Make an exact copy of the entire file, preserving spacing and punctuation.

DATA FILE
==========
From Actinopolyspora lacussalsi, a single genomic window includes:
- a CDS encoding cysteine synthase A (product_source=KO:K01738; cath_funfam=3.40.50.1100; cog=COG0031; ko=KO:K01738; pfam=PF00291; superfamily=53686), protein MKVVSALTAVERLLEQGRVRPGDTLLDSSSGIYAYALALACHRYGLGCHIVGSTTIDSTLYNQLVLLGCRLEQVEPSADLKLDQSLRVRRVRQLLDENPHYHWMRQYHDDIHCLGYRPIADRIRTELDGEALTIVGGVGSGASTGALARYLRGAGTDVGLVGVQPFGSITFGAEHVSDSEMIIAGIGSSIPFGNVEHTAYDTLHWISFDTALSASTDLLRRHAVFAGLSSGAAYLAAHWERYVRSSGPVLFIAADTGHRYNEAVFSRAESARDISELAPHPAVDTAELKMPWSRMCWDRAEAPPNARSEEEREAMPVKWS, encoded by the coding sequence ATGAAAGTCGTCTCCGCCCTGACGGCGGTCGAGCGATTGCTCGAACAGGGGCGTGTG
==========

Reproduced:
From Actinopolyspora lacussalsi, a single genomic window includes:
- a CDS encoding cysteine synthase A (product_source=KO:K01738; cath_funfam=3.40.50.1100; cog=COG0031; ko=KO:K01738; pfam=PF00291; superfamily=53686), protein MKVVSALTAVERLLEQGRVRPGDTLLDSSSGIYAYALALACHRYGLGCHIVGSTTIDSTLYNQLVLLGCRLEQVEPSADLKLDQSLRVRRVRQLLDENPHYHWMRQYHDDIHCLGYRPIADRIRTELDGEALTIVGGVGSGASTGALARYLRGAGTDVGLVGVQPFGSITFGAEHVSDSEMIIAGIGSSIPFGNVEHTAYDTLHWISFDTALSASTDLLRRHAVFAGLSSGAAYLAAHWERYVRSSGPVLFIAADTGHRYNEAVFSRAESARDISELAPHPAVDTAELKMPWSRMCWDRAEAPPNARSEEEREAMPVKWS, encoded by the coding sequence ATGAAAGTCGTCTCCGCCCTGACGGCGGTCGAGCGATTGCTCGAACAGGGGCGTGTG